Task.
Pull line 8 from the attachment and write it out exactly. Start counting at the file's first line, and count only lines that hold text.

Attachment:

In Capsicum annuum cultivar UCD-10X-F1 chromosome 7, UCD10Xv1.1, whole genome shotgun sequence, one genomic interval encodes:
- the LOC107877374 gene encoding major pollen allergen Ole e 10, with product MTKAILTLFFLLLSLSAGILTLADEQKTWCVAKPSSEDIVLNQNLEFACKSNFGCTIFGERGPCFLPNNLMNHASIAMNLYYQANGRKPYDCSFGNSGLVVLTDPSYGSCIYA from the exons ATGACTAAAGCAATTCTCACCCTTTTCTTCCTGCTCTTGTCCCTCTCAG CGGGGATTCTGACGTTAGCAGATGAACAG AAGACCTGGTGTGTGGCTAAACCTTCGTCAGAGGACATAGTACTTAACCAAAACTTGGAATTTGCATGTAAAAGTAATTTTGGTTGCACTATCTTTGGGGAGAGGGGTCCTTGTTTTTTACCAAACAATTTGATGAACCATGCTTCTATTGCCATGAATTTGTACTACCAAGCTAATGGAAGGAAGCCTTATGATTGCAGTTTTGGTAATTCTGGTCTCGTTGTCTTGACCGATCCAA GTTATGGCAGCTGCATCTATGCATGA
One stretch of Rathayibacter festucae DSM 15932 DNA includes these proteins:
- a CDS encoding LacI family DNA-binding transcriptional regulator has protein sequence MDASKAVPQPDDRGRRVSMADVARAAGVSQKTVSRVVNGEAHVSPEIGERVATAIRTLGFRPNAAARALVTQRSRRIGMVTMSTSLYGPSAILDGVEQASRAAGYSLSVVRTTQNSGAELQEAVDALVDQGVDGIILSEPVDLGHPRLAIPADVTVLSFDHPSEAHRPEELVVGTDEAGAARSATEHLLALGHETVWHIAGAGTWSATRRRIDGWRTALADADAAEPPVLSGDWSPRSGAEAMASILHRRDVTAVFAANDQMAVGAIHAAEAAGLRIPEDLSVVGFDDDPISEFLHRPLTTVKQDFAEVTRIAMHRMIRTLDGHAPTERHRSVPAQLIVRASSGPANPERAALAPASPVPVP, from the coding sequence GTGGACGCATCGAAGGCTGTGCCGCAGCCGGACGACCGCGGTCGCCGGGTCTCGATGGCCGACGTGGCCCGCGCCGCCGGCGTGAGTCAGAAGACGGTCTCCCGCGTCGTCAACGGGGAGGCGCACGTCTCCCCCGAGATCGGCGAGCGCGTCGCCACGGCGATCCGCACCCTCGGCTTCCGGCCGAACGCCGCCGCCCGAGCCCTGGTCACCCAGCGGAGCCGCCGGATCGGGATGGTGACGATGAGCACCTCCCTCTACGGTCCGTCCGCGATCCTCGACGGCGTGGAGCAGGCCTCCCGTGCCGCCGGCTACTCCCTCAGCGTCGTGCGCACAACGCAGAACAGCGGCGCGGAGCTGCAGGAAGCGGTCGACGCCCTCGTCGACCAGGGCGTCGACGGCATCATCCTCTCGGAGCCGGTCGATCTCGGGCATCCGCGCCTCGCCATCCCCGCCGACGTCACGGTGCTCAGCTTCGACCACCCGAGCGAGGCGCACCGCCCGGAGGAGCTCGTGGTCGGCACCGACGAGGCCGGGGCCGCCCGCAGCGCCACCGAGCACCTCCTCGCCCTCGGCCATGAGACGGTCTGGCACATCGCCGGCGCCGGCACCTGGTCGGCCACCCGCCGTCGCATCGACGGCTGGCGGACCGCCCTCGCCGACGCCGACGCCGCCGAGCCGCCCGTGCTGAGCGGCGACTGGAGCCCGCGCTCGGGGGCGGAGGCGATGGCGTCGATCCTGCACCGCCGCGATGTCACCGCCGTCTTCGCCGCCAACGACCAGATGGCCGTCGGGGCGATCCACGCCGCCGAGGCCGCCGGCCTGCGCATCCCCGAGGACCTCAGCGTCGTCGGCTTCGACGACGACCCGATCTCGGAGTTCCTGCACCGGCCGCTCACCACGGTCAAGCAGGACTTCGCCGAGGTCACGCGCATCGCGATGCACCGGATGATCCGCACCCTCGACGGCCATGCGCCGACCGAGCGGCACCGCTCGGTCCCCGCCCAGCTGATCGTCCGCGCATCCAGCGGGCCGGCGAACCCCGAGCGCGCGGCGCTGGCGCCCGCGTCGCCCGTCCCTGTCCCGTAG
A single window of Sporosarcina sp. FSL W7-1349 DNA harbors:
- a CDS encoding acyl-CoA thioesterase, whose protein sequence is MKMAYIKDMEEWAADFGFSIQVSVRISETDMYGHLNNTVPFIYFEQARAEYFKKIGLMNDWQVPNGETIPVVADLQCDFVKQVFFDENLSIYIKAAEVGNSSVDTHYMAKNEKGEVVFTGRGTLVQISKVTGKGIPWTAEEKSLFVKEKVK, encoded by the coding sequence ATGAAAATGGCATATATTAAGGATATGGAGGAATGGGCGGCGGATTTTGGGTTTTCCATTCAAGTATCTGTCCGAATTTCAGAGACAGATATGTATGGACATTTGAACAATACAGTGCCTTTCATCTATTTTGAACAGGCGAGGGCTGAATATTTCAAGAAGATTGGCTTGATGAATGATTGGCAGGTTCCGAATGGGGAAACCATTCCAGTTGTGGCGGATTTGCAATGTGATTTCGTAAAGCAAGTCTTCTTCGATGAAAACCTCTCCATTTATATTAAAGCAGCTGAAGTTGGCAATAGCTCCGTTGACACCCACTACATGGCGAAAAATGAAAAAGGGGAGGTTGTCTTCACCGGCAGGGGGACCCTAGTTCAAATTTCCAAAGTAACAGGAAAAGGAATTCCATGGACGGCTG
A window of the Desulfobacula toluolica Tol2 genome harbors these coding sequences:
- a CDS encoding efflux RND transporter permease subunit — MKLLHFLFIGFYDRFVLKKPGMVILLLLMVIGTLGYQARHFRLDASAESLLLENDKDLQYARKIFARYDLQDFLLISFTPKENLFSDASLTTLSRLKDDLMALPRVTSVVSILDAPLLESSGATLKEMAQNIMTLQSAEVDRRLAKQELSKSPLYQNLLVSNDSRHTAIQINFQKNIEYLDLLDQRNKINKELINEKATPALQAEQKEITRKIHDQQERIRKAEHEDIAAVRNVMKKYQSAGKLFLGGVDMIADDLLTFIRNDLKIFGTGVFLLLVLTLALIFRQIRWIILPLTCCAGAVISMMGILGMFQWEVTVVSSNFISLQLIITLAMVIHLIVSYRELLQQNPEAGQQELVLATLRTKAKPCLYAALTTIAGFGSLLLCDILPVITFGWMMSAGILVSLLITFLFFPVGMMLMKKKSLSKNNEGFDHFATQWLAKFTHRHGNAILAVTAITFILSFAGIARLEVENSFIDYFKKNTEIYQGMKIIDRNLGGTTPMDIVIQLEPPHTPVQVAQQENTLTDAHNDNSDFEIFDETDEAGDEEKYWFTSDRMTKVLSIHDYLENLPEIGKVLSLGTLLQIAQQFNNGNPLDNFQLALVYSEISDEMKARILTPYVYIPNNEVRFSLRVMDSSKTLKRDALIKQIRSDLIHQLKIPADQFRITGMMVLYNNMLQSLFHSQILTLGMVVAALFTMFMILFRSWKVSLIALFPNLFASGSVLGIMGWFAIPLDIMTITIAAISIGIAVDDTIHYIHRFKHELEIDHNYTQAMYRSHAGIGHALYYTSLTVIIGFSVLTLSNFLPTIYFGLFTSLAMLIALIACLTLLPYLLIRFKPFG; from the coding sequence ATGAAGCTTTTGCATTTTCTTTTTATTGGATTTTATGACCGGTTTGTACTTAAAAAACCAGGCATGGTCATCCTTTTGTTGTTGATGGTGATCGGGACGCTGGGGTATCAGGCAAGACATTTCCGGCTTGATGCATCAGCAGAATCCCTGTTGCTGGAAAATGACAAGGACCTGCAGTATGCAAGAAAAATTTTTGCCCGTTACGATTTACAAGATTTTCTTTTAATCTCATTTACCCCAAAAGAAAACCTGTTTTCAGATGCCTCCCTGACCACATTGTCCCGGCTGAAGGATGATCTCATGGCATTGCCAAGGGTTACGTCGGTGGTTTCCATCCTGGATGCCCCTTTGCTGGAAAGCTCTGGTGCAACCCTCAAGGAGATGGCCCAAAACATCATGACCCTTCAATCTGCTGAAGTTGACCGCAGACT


- a CDS encoding efflux RND transporter permease subunit — MKLLHFLFIGFYDRFVLKKPGMVILLLLMVIGTLGYQARHFRLDASAESLLLENDKDLQYARKIFARYDLQDFLLISFTPKENLFSDASLTTLSRLKDDLMALPRVTSVVSILDAPLLESSGATLKEMAQNIMTLQSAEVDRRLAKQELSKSPLYQNLLVSNDSRHTAIQINFQKNIEYLDLLDQRNKINKELINEKATPALQAEQKEITRKIHDQQERIRKAEHEDIAAVRNVMKKYQSAGKLFLGGVDMIADDLLTFIRNDLKIFGTGVFLLLVLTLALIFRQIRWIILPLTCCAGAVISMMGILGMFQWEVTVVSSNFISLQLIITLAMVIHLIVSYRELLQQNPEAGQQELVLATLRTKAKPCLYAALTTIAGFGSLLLCDILPVITFGWMMSAGILVSLLITFLFFPVGMMLMKKKSLSKNNEGFDHFATQWLAKFTHRHGNAILAVTAITFILSFAGIARLEVENSFIDYFKKNTEIYQGMKIIDRNLGGTTPMDIVIQLEPPHTPVQVAQQENTLTDAHNDNSDFEIFDETDEAGDEEKYWFTSDRMTKVLSIHDYLENLPEIGKVLSLGTLLQIAQQFNNGNPLDNFQLALVYSEISDEMKARILTPYVYIPNNEVRFSLRVMDSSKTLKRDALIKQIRSDLIHQLKIPADQFRITGMMVLYNNMLQSLFHSQILTLGMVVAALFTMFMILFRSWKVSLIALFPNLFASGSVLGIMGWFAIPLDIMTITIAAISIGIAVDDTIHYIHRFKHELEIDHNYTQAMYRSHAGIGHALYYTSLTVIIGFSVLTLSNFLPTIYFGLFTSLAMLIALIACLTLLPYLLIRFKPFG; from the coding sequence ATGAAGCTTTTGCATTTTCTTTTTATTGGATTTTATGACCGGTTTGTACTTAAAAAACCAGGCATGGTCATCCTTTTGTTGTTGATGGTGATCGGGACGCTGGGGTATCAGGCAAGACATTTCCGGCTTGATGCATCAGCAGAATCCCTGTTGCTGGAAAATGACAAGGACCTGCAGTATGCAAGAAAAATTTTTGCCCGTTACGATTTACAAGATTTTCTTTTAATCTCATTTACCCCAAAAGAAAACCTGTTTTCAGATGCCTCCCTGACCACATTGTCCCGGCTGAAGGATGATCTCATGGCATTGCCAAGGGTTACGTCGGTGGTTTCCATCCTGGATGCCCCTTTGCTGGAAAGCTCTGGTGCAACCCTCAAGGAGATGGCCCAAAACATCATGACCCTTCAATCTGCTGAAGTTGACCGCAGACT